In part 1 of my end of year summary of the WhoScored predictions. I looked back at the domestic leagues. Today in part 2 I’ll look back at the 4 major European leagues, for which I monitored the selections, plus the Champions League matches.

I monitored all the predictions for the Champions League matches and started monitoring the European league predictions on 1st December 2017.

La Liga

Simon Harrison performed best out of the European league writers, but you still would have made a loss having backed all his selections. There was a loss of -22.61 points for the correct results and -11.50 for the correct scores.

Throughout the monitoring period there was never a point when the selections really looked like being in profit and if it hadn’t been for an excellent final week to the season, when a combined profit of +29 points was achieved, the overall loss would have been much higher.

Serie A

The monitoring of Jacopo Piotto’s Serie A predictions started well enough. He was showing a profit after the first month and was still in profit at the end of February, but from there until the end of the season, nearly -100 points were lost, mainly due to the lack of correct score predictions.

Overall the correct result bets didn’t fair too badly with a loss of -7.66 points recorded, but a loss of -83.5 points for the correct scores was where the damage was done.

Ligue 1

Things didn’t start well for Eric Devin’s Ligue 1 predictions. By early February (just over 2 months into my monitoring) his bets would have wiped out my fictitious 100 point betting bank and as such I ceased reporting the performance on the blog. I did however continue to monitor the predictions.

Results picked up after I stopped reporting them and by mid-March the loss had been reduced to -64 points. No good for anyone backing the selections with a betting bank of only 100 points, but then I’d suggest that maybe a betting bank of 200 points maybe more suitable (or at least a bigger bank for the correct score bets).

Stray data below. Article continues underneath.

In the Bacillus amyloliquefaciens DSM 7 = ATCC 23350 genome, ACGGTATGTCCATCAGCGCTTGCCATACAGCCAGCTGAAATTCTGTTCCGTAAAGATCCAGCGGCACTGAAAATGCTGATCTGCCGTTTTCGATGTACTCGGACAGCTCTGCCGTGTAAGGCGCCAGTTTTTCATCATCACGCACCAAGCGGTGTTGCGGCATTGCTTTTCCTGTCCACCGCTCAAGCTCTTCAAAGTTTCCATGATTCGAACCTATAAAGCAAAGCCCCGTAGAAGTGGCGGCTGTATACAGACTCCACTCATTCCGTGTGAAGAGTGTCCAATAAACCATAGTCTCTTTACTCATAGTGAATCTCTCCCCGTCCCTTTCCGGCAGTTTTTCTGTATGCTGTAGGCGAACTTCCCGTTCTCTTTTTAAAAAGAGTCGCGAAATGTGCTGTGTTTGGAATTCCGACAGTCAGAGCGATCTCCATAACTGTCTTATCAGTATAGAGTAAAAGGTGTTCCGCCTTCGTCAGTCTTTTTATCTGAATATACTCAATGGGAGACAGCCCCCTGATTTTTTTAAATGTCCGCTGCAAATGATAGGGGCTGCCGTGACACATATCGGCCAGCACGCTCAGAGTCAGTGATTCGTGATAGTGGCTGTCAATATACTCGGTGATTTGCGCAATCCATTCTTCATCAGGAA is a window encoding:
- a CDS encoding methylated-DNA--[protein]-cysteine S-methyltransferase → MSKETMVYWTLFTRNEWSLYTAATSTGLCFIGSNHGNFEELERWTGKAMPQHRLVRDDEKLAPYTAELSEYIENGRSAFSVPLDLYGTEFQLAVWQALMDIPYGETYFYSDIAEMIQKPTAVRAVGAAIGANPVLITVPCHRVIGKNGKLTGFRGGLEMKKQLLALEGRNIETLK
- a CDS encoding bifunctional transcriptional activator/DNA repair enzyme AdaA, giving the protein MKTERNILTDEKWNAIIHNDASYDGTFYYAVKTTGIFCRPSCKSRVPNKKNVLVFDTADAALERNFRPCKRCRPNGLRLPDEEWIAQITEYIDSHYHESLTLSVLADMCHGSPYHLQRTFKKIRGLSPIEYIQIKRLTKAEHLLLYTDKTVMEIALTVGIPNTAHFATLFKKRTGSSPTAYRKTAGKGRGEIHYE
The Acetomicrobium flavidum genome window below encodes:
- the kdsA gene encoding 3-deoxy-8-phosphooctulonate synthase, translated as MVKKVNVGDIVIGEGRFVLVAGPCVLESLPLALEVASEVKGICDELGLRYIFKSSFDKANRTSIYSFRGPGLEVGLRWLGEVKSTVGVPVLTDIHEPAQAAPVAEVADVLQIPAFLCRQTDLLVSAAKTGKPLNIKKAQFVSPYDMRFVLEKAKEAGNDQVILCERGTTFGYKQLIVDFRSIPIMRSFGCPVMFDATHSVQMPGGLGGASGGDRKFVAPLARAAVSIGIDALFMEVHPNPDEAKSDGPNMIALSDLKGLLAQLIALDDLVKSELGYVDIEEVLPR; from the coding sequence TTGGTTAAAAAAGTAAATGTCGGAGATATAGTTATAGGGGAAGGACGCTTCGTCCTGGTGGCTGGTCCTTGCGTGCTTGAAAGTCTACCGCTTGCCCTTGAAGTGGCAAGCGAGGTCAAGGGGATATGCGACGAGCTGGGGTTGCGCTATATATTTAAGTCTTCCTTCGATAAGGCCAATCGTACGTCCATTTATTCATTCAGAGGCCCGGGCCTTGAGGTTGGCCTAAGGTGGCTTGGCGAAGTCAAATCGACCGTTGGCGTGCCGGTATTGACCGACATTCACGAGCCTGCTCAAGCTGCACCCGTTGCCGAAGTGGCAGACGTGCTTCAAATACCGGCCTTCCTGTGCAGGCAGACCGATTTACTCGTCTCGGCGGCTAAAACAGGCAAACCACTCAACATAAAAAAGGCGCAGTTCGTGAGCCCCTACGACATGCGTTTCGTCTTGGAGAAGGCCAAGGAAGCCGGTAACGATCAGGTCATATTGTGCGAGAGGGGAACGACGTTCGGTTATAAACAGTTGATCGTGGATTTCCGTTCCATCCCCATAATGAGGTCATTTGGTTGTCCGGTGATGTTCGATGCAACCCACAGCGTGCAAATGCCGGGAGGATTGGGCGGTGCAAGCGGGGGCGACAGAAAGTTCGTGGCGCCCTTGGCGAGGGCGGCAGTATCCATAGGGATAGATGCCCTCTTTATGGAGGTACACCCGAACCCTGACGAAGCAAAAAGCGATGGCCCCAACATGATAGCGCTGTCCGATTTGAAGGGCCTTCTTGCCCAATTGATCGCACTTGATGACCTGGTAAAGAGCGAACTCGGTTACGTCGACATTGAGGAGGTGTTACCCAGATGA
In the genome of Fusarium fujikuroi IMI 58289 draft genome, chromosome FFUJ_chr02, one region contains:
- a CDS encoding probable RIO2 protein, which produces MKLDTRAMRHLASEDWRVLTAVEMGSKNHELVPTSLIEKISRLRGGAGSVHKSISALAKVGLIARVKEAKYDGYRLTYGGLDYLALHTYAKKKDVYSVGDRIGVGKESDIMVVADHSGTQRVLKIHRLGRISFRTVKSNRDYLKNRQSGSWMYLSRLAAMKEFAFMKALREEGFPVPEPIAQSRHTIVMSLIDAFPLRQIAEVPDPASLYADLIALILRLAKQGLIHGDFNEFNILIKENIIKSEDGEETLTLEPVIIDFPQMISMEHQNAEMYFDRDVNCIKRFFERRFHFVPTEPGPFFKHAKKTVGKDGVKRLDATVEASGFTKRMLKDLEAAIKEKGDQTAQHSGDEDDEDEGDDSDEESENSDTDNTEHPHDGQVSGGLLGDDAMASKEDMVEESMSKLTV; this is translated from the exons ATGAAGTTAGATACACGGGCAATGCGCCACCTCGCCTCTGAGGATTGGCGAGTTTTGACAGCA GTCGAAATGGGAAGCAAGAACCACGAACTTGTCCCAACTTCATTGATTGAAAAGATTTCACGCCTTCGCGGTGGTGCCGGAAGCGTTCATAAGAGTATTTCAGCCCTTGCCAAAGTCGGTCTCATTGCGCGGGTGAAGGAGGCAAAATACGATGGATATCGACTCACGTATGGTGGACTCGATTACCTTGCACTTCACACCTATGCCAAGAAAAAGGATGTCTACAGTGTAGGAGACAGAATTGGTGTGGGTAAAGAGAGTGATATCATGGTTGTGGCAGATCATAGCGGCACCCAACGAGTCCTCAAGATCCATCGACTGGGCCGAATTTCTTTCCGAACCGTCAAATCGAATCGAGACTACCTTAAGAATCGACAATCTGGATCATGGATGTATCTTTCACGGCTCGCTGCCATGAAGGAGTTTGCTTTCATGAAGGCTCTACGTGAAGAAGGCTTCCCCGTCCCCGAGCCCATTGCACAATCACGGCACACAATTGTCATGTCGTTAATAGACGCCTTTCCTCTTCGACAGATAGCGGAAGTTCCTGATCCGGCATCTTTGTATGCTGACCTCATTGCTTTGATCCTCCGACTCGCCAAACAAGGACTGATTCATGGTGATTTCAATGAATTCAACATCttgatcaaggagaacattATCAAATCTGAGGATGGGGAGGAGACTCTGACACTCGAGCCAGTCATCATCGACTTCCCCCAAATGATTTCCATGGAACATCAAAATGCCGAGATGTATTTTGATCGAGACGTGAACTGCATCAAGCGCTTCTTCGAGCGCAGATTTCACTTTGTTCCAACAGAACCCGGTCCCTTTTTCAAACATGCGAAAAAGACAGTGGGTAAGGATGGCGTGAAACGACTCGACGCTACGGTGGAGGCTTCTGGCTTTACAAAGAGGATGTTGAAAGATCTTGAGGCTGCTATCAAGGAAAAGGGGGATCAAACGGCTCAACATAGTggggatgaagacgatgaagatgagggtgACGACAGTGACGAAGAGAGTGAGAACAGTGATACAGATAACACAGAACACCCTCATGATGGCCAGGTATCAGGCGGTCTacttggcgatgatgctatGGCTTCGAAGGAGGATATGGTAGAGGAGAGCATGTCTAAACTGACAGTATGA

From mid-March until late April results again took a downturn and by 25th April they hit a new low of -113.86 points, but that was as bad as it got.

In the final month of the season, when other writers were struggling with their predictions, Eric hit a good run of form and ended the season with the loss reduced to -63.67 points, split -16.17 for the correct results and -47.5 for the correct scores.

If there’s one thing we can glean from Eric’s selections, it’s the importance of setting your betting bank to the right level for the selections being backed. Don’t be too greedy and stake too big a proportion of you bank on each selection, otherwise the betting bank will have run out by the time the bets take an upturn in fortunes.


Daniel Busch was another writer to exceed a -100 point loss and I stopped reporting his selections at the beginning of April.

Unfortunately for Daniel I can’t report any turnaround in performance after I stopped reporting. The final 6 weeks of the season saw the losses continue to mount up and by the end of the season he’d made a loss of -13 points for the correct scores and -123.5 points on the correct scores.

The correct scores were clearly Daniel’s undoing. He only managed the correct score 8 times out of the 188 matches I monitored.

Champions League

As with the Premier League games, the predictions for the Champions League matches were split between Josh Wright and Ben McAleer, with Martin Laurence been given 1 match to predict.